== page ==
A recent study by analyst firm Coingecko found that cryptocurrencies are legal in 119 countries and four overseas territories.
Bitcoin is Legal in 60% of the World. A recent study by analyst firm Coingecko determined that Bitcoin (BTC) and other cryptocurrencies are legal in about 61% of countries around the globe, with significant progress in changing their legal status since 2021. According to the report published by the company, as of December 11, 2023, bitcoin is legal in 119 countries and four British overseas territories. The number represents an increase of more than 40% in two years, considering that by 2021, the number of countries where the digital currency was legal barely approached 80.
Growing Global Adoption Driving Legalization
These numbers mean that more than half of the countries in the world have legalized cryptocurrencies in the last two years. A fact that makes evident the positioning gained by Bitcoin at this time, with an essential role in the global economic and geopolitical game. Once the stage in which cryptocurrencies were seen as a marginal technology (between 2013 and 2018), the tendency for governments to follow up on this ecosystem has increased under the growing global adoption.
62 of the 119 countries where cryptocurrencies are legally accepted have developed specific regulations for the sector. “The figure has increased by 53.2% since 2018, when only 33 jurisdictions had laws on cryptocurrencies,” the report notes.
El Salvador stands out among the countries that give legal status to Bitcoin by being the only one in the world where BTC is the official currency. The European Union also stands out, with its 27 jurisdictions legalizing cryptoassets after the approval of the MiCA Law in April this year. Overall, 64.7% of the nations that have legalized cryptocurrencies are emerging and developing countries on the Asian and African continents, according to Coingecko.
Varying Regulatory Approaches
Several of these countries have applied existing regulatory frameworks in their legal systems to cryptocurrencies rather than establishing new regulations. An approach aimed primarily at regulating transactions through tax and anti-money laundering and combating the financing of terrorism (AML/CFT) laws. The firm adds that 16% of countries legally accepting Bitcoin have imposed banking restrictions, limiting the ability of financial institutions to interact with users or exchanges. These include two Latin American countries (Ecuador and Argentina) and Canada in North America.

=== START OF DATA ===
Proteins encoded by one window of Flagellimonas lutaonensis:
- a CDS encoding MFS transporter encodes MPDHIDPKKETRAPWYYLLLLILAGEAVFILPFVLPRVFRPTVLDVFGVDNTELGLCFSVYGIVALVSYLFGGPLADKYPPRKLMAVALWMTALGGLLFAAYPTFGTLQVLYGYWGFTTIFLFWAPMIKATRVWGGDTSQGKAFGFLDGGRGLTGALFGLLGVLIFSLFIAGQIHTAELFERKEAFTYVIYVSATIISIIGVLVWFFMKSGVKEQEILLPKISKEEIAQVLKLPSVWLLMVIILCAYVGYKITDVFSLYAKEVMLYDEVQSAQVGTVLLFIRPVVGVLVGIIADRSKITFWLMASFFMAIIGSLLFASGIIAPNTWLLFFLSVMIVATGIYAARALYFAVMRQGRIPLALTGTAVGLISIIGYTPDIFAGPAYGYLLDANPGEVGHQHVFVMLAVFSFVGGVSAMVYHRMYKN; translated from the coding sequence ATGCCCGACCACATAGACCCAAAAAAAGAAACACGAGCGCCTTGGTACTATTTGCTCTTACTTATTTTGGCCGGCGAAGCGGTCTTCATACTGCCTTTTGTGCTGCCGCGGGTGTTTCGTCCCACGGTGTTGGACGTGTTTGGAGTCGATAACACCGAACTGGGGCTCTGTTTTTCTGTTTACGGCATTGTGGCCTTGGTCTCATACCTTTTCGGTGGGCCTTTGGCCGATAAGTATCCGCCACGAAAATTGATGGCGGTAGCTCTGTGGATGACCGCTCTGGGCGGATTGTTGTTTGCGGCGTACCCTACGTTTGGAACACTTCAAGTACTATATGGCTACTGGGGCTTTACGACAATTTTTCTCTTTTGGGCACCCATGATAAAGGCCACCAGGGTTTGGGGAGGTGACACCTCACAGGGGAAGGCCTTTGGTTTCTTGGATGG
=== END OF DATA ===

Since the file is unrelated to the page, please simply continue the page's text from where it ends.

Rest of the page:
But bans have advanced even with the increase in the number of countries that have given legal recognition to Bitcoin. So far, there are 22 countries whose governments restrict the use of cryptocurrencies. China is among them, following the latest restrictions imposed in 2021. China is among the 13 jurisdictions that that same year decided to establish a total ban, adding to the nine that had already done so in previous years. They also mention Bolivia as the only country in the Americas where they prohibit cryptocurrency use.
At this point, the study highlights that, despite the restrictions, the use of Bitcoin is still present in these 22 countries. The situation is due to the disruptive and disruptive nature of a network such as Bitcoin, which can operate internationally without state control. Some estimations say that 4.08% of China’s total population (or 58 million people) own cryptocurrencies. With this, China has the second largest cryptocurrency ownership base worldwide, despite its total ban on cryptocurrency activities since 2017.
Coingecko Report’s Conclusion
The above makes it clear how, despite the limitations that governments try to impose, the decentralized nature of digital currency makes it impossible to prevent its use. Users can always use alternative technological tools on the Internet to continue trading cryptocurrencies.
Is Ethereum legal?
The legality of Ethereum, like other cryptocurrencies, varies from country to country. In many jurisdictions, the use of Ethereum is not illegal, but its status and usability as a means of payment or a commodity vary, with differing regulatory implications. In the European Union, there is no specific legislation relative to the status of Ethereum as a currency. However, VAT/GST does not apply to converting traditional (fiat) currency and Ethereum1. The European Central Bank classifies Ethereum as a convertible decentralized virtual currency. 111 states recognize Ethereum and other cryptocurrencies under the law and have a specific legal status. For instance, Canada and the US hold a crypto-friendly perspective towards crypto while also trying to enforce AML (anti-money laundering) procedures.
However, several countries have prohibited the trade or use of Ethereum due to its decentralized nature. They perceive crypto as a threat to current monetary systems, volatility, or alleged use to facilitate illegal activities. As of 2019, countries where Ethereum or its payments are banned alongside other cryptocurrencies include Afghanistan, Pakistan, Algeria, Bolivia, Bangladesh, the Republic of Macedonia, Saudi Arabia, Vanuatu, and Vietnam. It is important to note that despite the bans and restrictions, strict laws have not eradicated Ethereum, Ether, or other cryptocurrencies, their trades, or their usage because it is nearly impossible to ban them.